Social Competence, Social Support, and Academic Achievement in Minority, Low-Income, Urban Elementary School Children

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Abstract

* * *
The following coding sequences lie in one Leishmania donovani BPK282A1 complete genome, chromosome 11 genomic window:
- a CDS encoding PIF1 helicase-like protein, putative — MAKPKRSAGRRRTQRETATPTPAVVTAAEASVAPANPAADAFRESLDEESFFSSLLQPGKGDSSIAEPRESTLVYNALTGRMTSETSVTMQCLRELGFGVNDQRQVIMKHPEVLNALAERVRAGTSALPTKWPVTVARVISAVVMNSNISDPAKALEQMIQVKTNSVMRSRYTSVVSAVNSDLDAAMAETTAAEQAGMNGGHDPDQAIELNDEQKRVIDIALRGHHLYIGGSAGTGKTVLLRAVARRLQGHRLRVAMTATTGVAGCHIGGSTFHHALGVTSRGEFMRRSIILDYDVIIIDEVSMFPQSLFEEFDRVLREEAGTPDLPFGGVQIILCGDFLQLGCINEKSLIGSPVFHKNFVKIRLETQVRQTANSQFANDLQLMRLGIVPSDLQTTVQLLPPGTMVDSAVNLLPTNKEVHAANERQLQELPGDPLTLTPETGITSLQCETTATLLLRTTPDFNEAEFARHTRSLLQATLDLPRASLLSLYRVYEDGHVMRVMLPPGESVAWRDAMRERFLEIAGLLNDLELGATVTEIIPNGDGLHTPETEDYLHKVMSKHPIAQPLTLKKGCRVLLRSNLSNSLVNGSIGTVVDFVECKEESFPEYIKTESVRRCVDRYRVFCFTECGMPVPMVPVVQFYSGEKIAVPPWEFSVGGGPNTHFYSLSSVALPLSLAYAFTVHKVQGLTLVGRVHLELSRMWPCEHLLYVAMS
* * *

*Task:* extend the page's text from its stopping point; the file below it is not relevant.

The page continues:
Despite living in disadvantaged urban communities experiencing social and economic hardships, many children emerge with positive outcomes. Social-emotional competence and social support were hypothesized to have strong influences on academic trajectories during the critical period of academic skill acquisition. Participants were 282 third-grade students from six elementary schools in a Northwestern urban community. Beyond the importance of prior levels of academic competence, considerable variance in end-of-year academic outcomes was predicted by initial levels of academic social-emotional competence and improvements in social-emotional competence and perceived teacher support over the course of the year. Noteworthy is that findings were strongest for African-American students, but methodological caveats regarding research with underachieving minority youth were discussed. The findings suggest that school psychologists and others designing interventions to improve achievement of disadvantaged students should address social-emotional competencies and classroom climate, especially teacher support of students.

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